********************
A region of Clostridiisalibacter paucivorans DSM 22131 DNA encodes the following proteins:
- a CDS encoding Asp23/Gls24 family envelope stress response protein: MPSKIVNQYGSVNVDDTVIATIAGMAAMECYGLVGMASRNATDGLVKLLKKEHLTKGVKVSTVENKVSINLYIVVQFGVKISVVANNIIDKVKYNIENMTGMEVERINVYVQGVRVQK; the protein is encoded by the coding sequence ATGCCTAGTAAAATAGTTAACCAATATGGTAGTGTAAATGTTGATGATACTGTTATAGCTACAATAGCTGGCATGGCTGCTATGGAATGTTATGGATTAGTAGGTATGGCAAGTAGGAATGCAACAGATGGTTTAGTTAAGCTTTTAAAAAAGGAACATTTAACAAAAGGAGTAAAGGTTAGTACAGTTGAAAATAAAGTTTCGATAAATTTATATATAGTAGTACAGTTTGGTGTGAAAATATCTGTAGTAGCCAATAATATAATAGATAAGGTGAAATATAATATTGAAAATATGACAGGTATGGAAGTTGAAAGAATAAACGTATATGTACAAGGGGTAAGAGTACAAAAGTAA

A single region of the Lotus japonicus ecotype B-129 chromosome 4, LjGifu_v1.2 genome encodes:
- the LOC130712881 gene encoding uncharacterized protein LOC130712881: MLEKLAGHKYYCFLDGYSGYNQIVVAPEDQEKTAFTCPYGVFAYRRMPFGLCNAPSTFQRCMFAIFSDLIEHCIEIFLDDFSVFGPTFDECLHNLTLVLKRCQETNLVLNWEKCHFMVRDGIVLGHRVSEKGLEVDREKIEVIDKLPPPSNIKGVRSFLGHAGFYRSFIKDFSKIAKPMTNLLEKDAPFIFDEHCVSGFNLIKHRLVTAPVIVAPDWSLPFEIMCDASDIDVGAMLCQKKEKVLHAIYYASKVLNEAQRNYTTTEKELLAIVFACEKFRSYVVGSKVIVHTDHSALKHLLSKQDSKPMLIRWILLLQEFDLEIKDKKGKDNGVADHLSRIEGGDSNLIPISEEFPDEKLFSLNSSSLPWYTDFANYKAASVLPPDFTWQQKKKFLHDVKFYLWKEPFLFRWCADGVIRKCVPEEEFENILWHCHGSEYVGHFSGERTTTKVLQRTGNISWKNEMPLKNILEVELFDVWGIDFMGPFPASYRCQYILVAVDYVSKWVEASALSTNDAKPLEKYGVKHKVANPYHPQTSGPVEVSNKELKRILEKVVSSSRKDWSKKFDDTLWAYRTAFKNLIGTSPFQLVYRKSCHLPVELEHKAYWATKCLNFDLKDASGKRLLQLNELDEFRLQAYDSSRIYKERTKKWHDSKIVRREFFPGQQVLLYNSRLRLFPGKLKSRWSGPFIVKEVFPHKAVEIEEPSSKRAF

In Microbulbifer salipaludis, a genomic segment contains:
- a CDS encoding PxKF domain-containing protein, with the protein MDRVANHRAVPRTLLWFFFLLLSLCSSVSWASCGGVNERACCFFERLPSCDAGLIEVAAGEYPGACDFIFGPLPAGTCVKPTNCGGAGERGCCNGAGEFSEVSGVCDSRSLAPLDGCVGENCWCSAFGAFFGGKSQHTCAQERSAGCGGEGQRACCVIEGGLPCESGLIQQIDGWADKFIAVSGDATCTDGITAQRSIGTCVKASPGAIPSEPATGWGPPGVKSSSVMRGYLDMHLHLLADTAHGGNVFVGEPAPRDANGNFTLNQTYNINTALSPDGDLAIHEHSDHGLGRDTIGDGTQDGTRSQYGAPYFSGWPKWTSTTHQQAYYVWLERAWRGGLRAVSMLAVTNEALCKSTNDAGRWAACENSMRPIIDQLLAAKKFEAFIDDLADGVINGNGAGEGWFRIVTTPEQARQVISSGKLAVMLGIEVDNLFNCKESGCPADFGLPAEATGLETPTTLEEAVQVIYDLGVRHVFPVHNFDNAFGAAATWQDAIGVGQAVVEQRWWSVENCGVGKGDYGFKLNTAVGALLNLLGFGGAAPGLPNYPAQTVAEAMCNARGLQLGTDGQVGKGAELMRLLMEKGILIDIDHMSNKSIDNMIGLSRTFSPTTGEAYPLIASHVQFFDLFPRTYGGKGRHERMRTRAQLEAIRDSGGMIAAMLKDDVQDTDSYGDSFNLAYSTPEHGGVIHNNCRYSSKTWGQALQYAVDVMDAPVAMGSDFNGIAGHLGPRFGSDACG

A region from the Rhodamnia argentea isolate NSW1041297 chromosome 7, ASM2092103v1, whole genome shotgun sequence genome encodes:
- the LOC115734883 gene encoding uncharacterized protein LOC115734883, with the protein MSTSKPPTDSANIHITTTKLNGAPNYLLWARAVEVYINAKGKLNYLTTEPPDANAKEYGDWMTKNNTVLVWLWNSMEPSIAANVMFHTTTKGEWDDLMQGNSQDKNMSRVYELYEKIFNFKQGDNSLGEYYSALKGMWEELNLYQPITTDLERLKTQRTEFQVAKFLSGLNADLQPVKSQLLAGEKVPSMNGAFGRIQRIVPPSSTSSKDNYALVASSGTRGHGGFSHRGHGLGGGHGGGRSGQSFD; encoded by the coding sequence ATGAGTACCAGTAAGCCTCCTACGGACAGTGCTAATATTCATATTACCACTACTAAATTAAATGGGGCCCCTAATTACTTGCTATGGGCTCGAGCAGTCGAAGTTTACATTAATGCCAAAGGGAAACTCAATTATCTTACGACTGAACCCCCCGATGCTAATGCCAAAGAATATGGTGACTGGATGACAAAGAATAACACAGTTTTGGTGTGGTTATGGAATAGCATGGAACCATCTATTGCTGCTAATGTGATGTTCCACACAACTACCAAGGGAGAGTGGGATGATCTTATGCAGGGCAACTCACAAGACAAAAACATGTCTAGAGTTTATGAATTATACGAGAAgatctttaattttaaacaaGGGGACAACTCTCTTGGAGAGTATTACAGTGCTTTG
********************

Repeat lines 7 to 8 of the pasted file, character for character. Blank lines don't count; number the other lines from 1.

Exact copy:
A region from the Rhodamnia argentea isolate NSW1041297 chromosome 7, ASM2092103v1, whole genome shotgun sequence genome encodes:
- the LOC115734883 gene encoding uncharacterized protein LOC115734883, with the protein MSTSKPPTDSANIHITTTKLNGAPNYLLWARAVEVYINAKGKLNYLTTEPPDANAKEYGDWMTKNNTVLVWLWNSMEPSIAANVMFHTTTKGEWDDLMQGNSQDKNMSRVYELYEKIFNFKQGDNSLGEYYSALKGMWEELNLYQPITTDLERLKTQRTEFQVAKFLSGLNADLQPVKSQLLAGEKVPSMNGAFGRIQRIVPPSSTSSKDNYALVASSGTRGHGGFSHRGHGLGGGHGGGRSGQSFD; encoded by the coding sequence ATGAGTACCAGTAAGCCTCCTACGGACAGTGCTAATATTCATATTACCACTACTAAATTAAATGGGGCCCCTAATTACTTGCTATGGGCTCGAGCAGTCGAAGTTTACATTAATGCCAAAGGGAAACTCAATTATCTTACGACTGAACCCCCCGATGCTAATGCCAAAGAATATGGTGACTGGATGACAAAGAATAACACAGTTTTGGTGTGGTTATGGAATAGCATGGAACCATCTATTGCTGCTAATGTGATGTTCCACACAACTACCAAGGGAGAGTGGGATGATCTTATGCAGGGCAACTCACAAGACAAAAACATGTCTAGAGTTTATGAATTATACGAGAAgatctttaattttaaacaaGGGGACAACTCTCTTGGAGAGTATTACAGTGCTTTG